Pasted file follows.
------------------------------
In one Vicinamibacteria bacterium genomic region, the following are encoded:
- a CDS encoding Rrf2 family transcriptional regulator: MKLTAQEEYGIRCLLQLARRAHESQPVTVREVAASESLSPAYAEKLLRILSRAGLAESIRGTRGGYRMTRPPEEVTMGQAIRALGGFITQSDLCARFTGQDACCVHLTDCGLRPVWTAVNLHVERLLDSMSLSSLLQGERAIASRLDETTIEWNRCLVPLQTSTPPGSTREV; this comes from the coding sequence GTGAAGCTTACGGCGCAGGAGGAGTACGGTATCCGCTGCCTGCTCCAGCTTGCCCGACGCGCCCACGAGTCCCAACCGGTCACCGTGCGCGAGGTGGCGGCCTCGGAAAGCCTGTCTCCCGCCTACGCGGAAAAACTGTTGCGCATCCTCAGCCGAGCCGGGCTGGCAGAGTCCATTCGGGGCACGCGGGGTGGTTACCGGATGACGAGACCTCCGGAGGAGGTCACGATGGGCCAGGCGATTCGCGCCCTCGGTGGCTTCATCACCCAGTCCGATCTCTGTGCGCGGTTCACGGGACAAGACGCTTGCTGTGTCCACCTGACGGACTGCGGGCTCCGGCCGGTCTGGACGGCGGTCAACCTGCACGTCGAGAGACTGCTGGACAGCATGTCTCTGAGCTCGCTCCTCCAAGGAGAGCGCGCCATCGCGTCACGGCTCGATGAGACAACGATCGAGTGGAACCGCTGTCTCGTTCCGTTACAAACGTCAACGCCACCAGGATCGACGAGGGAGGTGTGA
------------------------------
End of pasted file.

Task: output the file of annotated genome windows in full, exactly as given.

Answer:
In one Vicinamibacteria bacterium genomic region, the following are encoded:
- a CDS encoding Rrf2 family transcriptional regulator: MKLTAQEEYGIRCLLQLARRAHESQPVTVREVAASESLSPAYAEKLLRILSRAGLAESIRGTRGGYRMTRPPEEVTMGQAIRALGGFITQSDLCARFTGQDACCVHLTDCGLRPVWTAVNLHVERLLDSMSLSSLLQGERAIASRLDETTIEWNRCLVPLQTSTPPGSTREV; this comes from the coding sequence GTGAAGCTTACGGCGCAGGAGGAGTACGGTATCCGCTGCCTGCTCCAGCTTGCCCGACGCGCCCACGAGTCCCAACCGGTCACCGTGCGCGAGGTGGCGGCCTCGGAAAGCCTGTCTCCCGCCTACGCGGAAAAACTGTTGCGCATCCTCAGCCGAGCCGGGCTGGCAGAGTCCATTCGGGGCACGCGGGGTGGTTACCGGATGACGAGACCTCCGGAGGAGGTCACGATGGGCCAGGCGATTCGCGCCCTCGGTGGCTTCATCACCCAGTCCGATCTCTGTGCGCGGTTCACGGGACAAGACGCTTGCTGTGTCCACCTGACGGACTGCGGGCTCCGGCCGGTCTGGACGGCGGTCAACCTGCACGTCGAGAGACTGCTGGACAGCATGTCTCTGAGCTCGCTCCTCCAAGGAGAGCGCGCCATCGCGTCACGGCTCGATGAGACAACGATCGAGTGGAACCGCTGTCTCGTTCCGTTACAAACGTCAACGCCACCAGGATCGACGAGGGAGGTGTGA